There Are Plenty of Ways to Cut the Budget. Food Stamps Shouldn’t Be One That Congress Can Agree On.
After two years of debate and foot-dragging, the House and Senate have finally agreed on a farm bill—one that comes with a ten-year price tag of $956 billion. Despite being widely referred to as “the farm bill,” most (almost 80 percent) of the spending in the Agriculture Act of 2014 (its official name) is actually for nutrition programs. And most of that 80 percent goes to fund the Supplemental Nutrition Assistance Program (SNAP, also known as food stamps).
This isn’t to say the other $200 billion in the farm bill—the sections that more closely relate to actual farms—is not worth commenting on. It is. Among other controversies, a vastly disproportionate share of crop insurance subsidies —which were significantly increased in the bill—accrues to the largest (and richest) farm operators.
The big controversy within the bill, however, is the $8.5 billion cut from SNAP over the next decade. The cuts come from a tightening of the eligibility and benefit rules. Many of these are small-bore: prohibiting deducting the costs of medical marijuana when determining a household’s discretionary income and thus its level of SNAP benefit, disallowing households with large lottery or gaming winnings from receiving SNAP benefits, ensuring violent ex-felons receive benefits only if they follow the terms of their parole, and so on. (CBPP has an excellent rundown of such provisions.)
However, the vast majority of SNAP benefit cuts come from what has been characterized as the closing of a program loophole. As SNAP benefits are based on a household’s income minus some mandatory expenses, there is an extra deduction for households who spend more than half their income on housing and utilities. Under federal law, households that receive benefits from the Low Income Home Energy Assistance Program (LIHEAP) are assumed to pay for their own utilities, and at a rate set by each state. This rate is factored into recipients’ housing costs for the purpose of calculating their SNAP benefits. In an effort to decrease paperwork and administrative burdens, households that receive LIHEAP benefits do not have to show heating bills to prove they (and not their landlords) pay for heating or cooling. This has led 16 states and DC to provide low-income households with a nominal LIHEAP benefit (as low as $1), even if those households do not pay their own utility bills. In this manner, states are paying a small cost to increase federal SNAP benefits for their citizens. In closing this loophole, the new farm bill will cut benefits for 850,000 households by about $90 a month.
In isolation, this change appears reasonable: it stops states from gaming the system to get more federal money for their citizens, and it evens benefits across states. However, when taken in the context of loopholes that could theoretically be closed in the name of deficit reduction, it is striking that the one part in the budget Congress can actually agree to cut is SNAP benefits. In 2012, these SNAP benefits kept 4 million Americans out of poverty. Further, despite Republicans’ efforts to demonize the program, it is incredibly lean, efficient, effective, and targeted at delivering economic relief to those who need it most. In 2011, according to the USDA, 83 percent of SNAP-receiving households lived in poverty; 39 percent had zero net monthly income; and 83 percent of benefits went to households that included a child, an elderly person, or a disabled person. Moreover, there are simply fewer sources of federal aid than in prior decades: the percentage of SNAP households that received traditional welfare benefits dropped from 42 percent in 1990 to 8 percent in 2011. Further, SNAP benefits, at just $1.48 per meal, are hardly lavish. Finally, SNAP routinely ranks as the one of the most effective policies that can be enacted for supporting economic activity and job growth in economies operating below potential (like ours is today). Put simply, people don’t save SNAP benefits—they spend them. And given that it’s lack of spending that continues to put downward pressure on generating a full recovery, cutting SNAP benefits isn’t just cruel, it’s stupid as well.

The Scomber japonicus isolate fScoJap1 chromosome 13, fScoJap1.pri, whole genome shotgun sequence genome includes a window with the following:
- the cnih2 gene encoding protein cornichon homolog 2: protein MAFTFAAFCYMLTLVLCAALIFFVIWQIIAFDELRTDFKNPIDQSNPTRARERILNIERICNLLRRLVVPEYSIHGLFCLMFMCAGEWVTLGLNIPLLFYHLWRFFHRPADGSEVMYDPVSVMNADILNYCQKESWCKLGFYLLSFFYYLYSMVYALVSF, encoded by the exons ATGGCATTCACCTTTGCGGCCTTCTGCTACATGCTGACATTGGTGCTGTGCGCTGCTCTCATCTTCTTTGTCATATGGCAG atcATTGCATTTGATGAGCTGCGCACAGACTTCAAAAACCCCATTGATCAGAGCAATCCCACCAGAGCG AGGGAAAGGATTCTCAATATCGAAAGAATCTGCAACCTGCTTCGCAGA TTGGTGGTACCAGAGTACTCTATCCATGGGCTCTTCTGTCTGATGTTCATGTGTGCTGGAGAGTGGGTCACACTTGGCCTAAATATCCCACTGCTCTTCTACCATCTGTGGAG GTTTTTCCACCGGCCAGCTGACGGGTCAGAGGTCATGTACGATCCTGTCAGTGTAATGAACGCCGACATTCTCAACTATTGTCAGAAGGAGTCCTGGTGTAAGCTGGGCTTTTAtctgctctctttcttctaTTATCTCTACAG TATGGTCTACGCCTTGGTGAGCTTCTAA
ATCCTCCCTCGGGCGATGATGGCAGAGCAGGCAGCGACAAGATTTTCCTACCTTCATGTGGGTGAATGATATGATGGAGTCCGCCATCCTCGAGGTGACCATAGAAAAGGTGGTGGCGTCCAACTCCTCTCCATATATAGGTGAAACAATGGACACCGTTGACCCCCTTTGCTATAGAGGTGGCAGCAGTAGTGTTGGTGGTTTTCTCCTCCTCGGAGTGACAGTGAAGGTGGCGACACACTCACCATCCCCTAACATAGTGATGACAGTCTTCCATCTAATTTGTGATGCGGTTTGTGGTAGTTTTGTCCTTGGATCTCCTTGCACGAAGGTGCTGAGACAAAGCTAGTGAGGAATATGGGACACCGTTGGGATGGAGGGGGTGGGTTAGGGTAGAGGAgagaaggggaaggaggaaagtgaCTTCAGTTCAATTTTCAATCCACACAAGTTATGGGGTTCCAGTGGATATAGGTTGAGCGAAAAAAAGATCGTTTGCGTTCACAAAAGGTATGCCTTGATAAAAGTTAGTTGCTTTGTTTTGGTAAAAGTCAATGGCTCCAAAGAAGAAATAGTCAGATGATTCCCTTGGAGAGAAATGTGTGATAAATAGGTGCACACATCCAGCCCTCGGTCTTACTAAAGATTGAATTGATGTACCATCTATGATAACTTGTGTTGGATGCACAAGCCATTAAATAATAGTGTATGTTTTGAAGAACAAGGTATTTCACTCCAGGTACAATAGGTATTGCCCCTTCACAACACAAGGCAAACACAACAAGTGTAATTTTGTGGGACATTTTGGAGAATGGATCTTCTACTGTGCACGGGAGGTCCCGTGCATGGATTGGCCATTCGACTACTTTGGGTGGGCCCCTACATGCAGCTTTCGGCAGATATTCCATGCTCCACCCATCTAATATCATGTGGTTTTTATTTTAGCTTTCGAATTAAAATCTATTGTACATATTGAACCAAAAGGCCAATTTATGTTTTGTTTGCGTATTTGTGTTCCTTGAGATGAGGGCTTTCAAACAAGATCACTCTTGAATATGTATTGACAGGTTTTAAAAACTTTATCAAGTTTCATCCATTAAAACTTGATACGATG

If anything, we should be expanding, not cutting, programs like SNAP.
Are there “loopholes” that could be found to make up for not cutting $8.5 billion over 10 years from SNAP? Ones that would not inflict pain on the most economically vulnerable?
Well, here’s one: ending the “carried interest” loophole—a giveaway to managers of hedge fund and other investments—would save $9 billion over ten years. And even the huge increase in crop insurance subsidies in the farm bill itself, which accrue disproportionately to rich households, could have been pared back to finance maintenance of SNAP benefit levels.
With Congress set to send the bill to the president for his signature as soon as tomorrow, it’s hard to imagine a clearer sign of Washington’s policy dysfunction than the fact that the one thing Congress can actually agree on is taking money from families that need the help of food stamps to get by.
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